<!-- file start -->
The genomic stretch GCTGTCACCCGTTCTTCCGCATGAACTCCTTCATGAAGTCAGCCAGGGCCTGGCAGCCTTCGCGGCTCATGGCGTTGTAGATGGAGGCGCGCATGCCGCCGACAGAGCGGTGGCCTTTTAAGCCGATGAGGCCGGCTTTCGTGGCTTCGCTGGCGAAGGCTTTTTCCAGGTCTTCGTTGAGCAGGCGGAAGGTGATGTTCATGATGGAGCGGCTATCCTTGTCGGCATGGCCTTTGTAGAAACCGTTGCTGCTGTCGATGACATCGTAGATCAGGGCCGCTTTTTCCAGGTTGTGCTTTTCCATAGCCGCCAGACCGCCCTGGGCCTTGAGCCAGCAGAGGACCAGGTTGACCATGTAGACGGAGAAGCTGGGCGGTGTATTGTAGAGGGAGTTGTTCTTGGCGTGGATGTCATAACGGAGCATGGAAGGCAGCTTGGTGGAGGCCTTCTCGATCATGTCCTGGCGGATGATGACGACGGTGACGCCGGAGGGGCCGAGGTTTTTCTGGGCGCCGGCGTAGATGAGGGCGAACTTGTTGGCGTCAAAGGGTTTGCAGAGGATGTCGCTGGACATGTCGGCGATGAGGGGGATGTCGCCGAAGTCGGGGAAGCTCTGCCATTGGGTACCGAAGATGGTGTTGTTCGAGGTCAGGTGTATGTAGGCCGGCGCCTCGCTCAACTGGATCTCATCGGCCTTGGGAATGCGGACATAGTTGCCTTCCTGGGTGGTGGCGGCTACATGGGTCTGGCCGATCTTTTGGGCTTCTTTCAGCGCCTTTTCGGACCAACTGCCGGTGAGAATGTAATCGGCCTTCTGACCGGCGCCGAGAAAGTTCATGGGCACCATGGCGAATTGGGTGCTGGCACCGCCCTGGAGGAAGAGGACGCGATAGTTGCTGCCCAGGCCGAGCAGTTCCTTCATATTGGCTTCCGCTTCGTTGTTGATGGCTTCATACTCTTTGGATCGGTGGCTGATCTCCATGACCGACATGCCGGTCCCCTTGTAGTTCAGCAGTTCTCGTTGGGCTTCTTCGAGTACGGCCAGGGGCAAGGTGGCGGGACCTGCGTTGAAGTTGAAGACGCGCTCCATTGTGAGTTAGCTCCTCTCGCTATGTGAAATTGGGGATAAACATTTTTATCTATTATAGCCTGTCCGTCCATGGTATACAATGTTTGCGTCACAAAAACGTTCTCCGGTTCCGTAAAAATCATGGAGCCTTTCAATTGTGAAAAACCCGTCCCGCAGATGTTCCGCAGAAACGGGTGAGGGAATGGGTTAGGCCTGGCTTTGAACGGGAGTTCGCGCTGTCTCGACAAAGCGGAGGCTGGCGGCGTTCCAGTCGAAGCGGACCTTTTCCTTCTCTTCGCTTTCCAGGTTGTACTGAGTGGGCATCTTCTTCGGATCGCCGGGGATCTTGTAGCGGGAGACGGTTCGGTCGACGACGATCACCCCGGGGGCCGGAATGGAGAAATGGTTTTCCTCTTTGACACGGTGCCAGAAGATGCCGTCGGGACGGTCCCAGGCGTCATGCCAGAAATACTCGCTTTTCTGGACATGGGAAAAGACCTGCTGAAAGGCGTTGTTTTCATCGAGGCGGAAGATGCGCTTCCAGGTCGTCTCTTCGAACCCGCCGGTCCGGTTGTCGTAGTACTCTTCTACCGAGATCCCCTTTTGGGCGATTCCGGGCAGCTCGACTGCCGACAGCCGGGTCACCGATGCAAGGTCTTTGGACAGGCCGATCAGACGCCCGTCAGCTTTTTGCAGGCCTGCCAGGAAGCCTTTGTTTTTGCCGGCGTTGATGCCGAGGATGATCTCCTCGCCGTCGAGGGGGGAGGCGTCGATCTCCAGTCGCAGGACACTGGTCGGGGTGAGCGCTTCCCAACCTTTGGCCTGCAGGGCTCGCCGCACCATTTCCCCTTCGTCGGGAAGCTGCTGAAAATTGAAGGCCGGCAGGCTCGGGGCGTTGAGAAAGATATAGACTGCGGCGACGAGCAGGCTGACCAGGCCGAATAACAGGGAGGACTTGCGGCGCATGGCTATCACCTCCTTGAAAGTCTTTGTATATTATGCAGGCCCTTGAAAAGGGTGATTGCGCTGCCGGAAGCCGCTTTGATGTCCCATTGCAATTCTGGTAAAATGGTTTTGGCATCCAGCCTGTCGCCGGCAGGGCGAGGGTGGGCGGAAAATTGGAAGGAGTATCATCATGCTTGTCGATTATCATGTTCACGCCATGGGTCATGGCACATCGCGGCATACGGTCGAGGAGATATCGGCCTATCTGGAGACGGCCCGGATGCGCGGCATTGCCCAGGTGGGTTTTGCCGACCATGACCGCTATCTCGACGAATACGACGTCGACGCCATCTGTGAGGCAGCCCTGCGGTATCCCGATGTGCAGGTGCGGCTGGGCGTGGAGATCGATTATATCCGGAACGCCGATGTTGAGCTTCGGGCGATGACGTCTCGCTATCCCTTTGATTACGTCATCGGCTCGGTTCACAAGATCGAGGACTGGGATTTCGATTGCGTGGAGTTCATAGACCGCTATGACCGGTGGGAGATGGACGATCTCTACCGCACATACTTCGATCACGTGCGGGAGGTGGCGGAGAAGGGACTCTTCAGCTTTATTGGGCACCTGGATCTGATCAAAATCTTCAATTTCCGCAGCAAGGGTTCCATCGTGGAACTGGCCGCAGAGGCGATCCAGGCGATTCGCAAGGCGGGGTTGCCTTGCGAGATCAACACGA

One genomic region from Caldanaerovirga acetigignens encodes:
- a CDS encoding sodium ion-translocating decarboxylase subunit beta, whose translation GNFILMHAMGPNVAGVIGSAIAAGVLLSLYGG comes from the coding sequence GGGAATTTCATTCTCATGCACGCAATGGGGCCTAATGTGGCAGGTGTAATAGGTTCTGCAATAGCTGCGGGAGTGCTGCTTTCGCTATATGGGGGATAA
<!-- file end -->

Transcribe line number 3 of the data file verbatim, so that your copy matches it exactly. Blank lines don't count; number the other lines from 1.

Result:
- a CDS encoding sodium ion-translocating decarboxylase subunit beta, whose translation GNFILMHAMGPNVAGVIGSAIAAGVLLSLYGG comes from the coding sequence GGGAATTTCATTCTCATGCACGCAATGGGGCCTAATGTGGCAGGTGTAATAGGTTCTGCAATAGCTGCGGGAGTGCTGCTTTCGCTATATGGGGGATAA